Check the Label: Stem & Thorn’s Sharp Streetwear With a Rosy Twist
Founder and creator of Dallas apparel brand Stem & Thorn Jeremy Biggers hand-prints every piece. A multidisciplinary artist, he also directs music videos, paints, and designs clothing under the Stem & Thorn umbrella, a metaphor for achieving beauty.
“The stem represents everything that is vital to sustaining life,” he says. “The thorn protects that life-force from potential predators. If not for these two vital forces, we would never see the rose.”
Deep meaning is the crux of Biggers’ designs, though they’re appreciated for their aesthetics. “Some of my work deals with what it means to be bi-racial, or being two people at once in America,” he says. “All of the figures are on a grey background; that represents another childhood memory, of learning to mix colors. Once I learned that black and white make grey, I started jokingly telling people I was grey.”
The Viva La Paloma Tee, a white dove on a rich red rose background, also means more.
“It's a tribute to my mom, who passed away in 2007 of cancer,” says Biggers. “Before she passed she told us she wanted a single white dove released into the sky.”
Inspired by Marc Ecko, Biggers got his start during high school (Booker T. Washington, in Dallas), playing around with Adobe Illustrator. Before that he carried around drawings of clothes his parents couldn’t afford.
But, “It was cumbersome and difficult to keep the work in good condition,” says Biggers. “So I figured putting the work on shirts was a smart progression.”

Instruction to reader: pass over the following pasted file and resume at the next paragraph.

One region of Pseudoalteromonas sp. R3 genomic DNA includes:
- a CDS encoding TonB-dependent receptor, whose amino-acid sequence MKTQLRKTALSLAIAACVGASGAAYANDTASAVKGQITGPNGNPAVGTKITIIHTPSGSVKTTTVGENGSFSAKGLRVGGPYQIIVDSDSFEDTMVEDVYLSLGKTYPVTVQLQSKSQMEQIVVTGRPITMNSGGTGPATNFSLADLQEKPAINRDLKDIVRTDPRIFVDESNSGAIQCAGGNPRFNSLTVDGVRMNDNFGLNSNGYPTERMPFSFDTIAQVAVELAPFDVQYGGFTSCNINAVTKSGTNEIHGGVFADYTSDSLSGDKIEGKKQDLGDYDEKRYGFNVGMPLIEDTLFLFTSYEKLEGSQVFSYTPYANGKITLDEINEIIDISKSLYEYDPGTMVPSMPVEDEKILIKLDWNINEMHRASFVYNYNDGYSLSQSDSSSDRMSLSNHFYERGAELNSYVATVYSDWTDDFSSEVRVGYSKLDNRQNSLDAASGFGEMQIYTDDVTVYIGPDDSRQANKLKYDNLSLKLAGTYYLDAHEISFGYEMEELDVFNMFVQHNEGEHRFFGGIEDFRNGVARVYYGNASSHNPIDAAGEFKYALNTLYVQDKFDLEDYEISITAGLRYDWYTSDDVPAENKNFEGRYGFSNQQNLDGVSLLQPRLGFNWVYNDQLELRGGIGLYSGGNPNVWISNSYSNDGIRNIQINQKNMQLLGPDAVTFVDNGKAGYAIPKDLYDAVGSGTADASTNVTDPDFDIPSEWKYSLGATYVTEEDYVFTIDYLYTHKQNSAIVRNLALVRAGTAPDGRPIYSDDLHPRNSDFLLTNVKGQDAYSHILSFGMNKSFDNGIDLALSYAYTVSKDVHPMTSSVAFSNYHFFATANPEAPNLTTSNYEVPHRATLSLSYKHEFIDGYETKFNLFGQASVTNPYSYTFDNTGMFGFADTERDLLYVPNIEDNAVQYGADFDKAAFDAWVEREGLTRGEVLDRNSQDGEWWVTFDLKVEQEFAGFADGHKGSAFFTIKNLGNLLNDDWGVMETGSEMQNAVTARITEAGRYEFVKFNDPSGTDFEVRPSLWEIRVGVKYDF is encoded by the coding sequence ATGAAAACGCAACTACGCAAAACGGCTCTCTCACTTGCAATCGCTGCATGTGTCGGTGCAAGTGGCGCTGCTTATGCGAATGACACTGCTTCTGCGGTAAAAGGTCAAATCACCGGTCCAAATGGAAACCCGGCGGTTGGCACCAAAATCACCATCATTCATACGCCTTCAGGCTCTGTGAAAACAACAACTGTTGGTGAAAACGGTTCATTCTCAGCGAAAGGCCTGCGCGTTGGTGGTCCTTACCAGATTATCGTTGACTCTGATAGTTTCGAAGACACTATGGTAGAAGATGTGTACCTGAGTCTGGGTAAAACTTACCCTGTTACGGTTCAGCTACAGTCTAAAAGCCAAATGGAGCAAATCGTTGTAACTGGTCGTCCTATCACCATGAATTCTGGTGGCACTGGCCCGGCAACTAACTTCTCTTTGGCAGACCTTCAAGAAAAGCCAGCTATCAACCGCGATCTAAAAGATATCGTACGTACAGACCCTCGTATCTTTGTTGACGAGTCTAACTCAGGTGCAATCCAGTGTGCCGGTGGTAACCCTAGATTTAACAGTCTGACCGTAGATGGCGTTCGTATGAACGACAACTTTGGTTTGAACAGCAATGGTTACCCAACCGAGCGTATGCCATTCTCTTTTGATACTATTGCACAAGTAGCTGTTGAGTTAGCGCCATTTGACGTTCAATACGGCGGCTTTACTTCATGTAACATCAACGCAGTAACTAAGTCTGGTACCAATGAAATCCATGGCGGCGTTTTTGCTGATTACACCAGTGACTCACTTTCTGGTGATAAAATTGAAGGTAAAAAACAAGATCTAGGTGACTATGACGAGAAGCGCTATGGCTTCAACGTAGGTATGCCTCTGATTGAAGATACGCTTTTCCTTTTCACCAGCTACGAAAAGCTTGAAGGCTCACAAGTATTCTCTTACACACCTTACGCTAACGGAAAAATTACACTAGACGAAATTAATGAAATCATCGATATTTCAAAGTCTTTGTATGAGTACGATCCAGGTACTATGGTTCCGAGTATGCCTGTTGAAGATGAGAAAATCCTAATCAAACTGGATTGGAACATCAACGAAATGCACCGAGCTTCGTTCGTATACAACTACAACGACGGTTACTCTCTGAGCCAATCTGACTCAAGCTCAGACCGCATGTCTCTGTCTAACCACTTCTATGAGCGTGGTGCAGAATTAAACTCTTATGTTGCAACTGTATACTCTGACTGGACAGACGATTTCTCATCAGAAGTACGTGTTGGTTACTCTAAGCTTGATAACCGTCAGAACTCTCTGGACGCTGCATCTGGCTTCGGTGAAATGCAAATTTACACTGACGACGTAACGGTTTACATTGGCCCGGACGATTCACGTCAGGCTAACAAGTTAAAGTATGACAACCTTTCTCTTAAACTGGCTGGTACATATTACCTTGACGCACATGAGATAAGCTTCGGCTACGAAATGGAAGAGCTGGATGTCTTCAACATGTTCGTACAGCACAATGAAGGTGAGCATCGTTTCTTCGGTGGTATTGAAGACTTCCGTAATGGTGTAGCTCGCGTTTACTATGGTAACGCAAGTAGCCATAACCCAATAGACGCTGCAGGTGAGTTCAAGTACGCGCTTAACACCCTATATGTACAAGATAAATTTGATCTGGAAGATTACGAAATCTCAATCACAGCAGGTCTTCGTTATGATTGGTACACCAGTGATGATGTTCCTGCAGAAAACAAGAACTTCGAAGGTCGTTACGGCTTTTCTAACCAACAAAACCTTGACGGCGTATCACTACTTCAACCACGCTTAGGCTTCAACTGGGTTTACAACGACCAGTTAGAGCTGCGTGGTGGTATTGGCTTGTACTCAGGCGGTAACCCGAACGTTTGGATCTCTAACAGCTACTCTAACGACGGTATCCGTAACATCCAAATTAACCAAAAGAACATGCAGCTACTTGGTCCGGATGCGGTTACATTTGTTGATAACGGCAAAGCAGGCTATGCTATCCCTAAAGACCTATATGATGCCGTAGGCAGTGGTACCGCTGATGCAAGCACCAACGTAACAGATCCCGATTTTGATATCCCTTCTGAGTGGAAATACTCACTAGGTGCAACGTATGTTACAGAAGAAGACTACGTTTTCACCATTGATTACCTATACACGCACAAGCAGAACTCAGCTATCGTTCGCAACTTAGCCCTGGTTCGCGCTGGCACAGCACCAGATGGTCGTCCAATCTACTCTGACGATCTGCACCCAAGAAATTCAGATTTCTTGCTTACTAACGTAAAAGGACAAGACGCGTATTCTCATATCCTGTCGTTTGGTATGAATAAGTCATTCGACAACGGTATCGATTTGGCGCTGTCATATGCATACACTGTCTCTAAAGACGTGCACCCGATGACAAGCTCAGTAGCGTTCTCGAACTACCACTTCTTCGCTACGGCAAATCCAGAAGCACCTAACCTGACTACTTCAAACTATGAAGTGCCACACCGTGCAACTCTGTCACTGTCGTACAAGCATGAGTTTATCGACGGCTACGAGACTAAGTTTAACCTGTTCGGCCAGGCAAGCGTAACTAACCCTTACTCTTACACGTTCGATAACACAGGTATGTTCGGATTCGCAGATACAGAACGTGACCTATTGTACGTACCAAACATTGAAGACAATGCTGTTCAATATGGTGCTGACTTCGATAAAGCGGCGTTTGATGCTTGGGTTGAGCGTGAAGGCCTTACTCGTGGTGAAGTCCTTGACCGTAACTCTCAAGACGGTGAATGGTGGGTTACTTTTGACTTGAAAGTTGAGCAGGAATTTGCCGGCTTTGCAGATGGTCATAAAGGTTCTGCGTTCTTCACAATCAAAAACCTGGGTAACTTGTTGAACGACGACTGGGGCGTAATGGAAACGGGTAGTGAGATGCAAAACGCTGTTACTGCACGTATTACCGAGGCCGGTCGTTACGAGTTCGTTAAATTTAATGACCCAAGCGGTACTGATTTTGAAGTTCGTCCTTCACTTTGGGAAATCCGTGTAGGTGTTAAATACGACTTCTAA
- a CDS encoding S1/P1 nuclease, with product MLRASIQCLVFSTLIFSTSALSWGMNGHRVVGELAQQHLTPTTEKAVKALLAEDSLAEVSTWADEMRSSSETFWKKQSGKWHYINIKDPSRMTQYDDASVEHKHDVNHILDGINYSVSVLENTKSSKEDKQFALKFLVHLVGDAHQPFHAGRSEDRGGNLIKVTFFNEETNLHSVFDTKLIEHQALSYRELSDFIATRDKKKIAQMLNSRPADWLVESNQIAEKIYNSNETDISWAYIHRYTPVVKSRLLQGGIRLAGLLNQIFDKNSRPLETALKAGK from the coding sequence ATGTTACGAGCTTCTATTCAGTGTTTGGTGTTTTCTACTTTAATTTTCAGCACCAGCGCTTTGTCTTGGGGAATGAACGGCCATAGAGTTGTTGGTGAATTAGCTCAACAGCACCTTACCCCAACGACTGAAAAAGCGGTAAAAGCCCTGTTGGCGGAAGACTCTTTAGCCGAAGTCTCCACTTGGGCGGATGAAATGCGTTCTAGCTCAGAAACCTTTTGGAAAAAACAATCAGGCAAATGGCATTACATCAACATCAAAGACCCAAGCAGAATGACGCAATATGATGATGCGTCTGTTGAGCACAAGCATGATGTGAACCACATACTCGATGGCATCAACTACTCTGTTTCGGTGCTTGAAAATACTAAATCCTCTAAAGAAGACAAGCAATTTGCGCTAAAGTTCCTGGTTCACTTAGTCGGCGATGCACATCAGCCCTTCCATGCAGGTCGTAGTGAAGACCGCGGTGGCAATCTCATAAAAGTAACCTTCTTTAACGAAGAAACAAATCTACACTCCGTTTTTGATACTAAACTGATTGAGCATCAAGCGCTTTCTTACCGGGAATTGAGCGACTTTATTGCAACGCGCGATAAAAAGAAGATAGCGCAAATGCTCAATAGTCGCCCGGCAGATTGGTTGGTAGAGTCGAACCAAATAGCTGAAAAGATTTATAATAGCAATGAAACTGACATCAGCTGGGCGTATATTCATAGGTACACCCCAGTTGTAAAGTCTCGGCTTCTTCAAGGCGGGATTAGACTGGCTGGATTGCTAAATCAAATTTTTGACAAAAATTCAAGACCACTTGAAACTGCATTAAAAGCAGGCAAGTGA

After high school, Biggers studied graphic design at the University of Texas, at Arlington. His influences shifted. Now he’s into Kehinde Wiley, Chuck Close, Ron English, local artists Hatziel Flores, Carlos Donjuan, and Mike Herrera, as well as brands Staple, Stussy, Publish, and Zanerobe. He’s a self-proclaimed hip-hop head and digs TDE and Drake’s latest album. He also posts music videos he’s directed for local artists, like Blue, The Misfit, on his blog.
His brand has plenty of potential to grow, but Biggers is adamant about keeping everything in-house.
“I just really love that I can control the consumer’s experience,” he says. “Often stores gloss over details and might not give customers the same attention to detail. It’s a catch-22, because I know being in stores will grow the business faster than I can do it.”
For now his designs are exclusive to Stem & Thorn, with tees from $18, caps for $30, and hoodies just over $40.